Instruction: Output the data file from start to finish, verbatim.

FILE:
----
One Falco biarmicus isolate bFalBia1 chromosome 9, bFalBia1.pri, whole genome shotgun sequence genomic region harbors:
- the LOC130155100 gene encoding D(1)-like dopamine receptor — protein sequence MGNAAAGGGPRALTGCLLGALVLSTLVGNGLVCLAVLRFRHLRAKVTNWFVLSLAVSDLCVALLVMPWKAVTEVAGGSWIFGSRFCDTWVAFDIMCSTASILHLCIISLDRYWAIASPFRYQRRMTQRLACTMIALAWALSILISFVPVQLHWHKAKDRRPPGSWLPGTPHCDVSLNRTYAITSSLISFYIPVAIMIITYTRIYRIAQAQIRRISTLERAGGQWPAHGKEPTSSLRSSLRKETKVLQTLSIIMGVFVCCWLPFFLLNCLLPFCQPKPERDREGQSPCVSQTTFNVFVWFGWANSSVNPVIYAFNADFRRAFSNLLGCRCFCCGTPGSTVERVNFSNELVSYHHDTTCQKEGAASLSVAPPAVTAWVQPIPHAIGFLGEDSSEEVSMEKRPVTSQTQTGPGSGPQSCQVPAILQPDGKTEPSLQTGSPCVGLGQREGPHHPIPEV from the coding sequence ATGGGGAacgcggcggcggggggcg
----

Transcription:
One Falco biarmicus isolate bFalBia1 chromosome 9, bFalBia1.pri, whole genome shotgun sequence genomic region harbors:
- the LOC130155100 gene encoding D(1)-like dopamine receptor — protein sequence MGNAAAGGGPRALTGCLLGALVLSTLVGNGLVCLAVLRFRHLRAKVTNWFVLSLAVSDLCVALLVMPWKAVTEVAGGSWIFGSRFCDTWVAFDIMCSTASILHLCIISLDRYWAIASPFRYQRRMTQRLACTMIALAWALSILISFVPVQLHWHKAKDRRPPGSWLPGTPHCDVSLNRTYAITSSLISFYIPVAIMIITYTRIYRIAQAQIRRISTLERAGGQWPAHGKEPTSSLRSSLRKETKVLQTLSIIMGVFVCCWLPFFLLNCLLPFCQPKPERDREGQSPCVSQTTFNVFVWFGWANSSVNPVIYAFNADFRRAFSNLLGCRCFCCGTPGSTVERVNFSNELVSYHHDTTCQKEGAASLSVAPPAVTAWVQPIPHAIGFLGEDSSEEVSMEKRPVTSQTQTGPGSGPQSCQVPAILQPDGKTEPSLQTGSPCVGLGQREGPHHPIPEV from the coding sequence ATGGGGAacgcggcggcggggggcg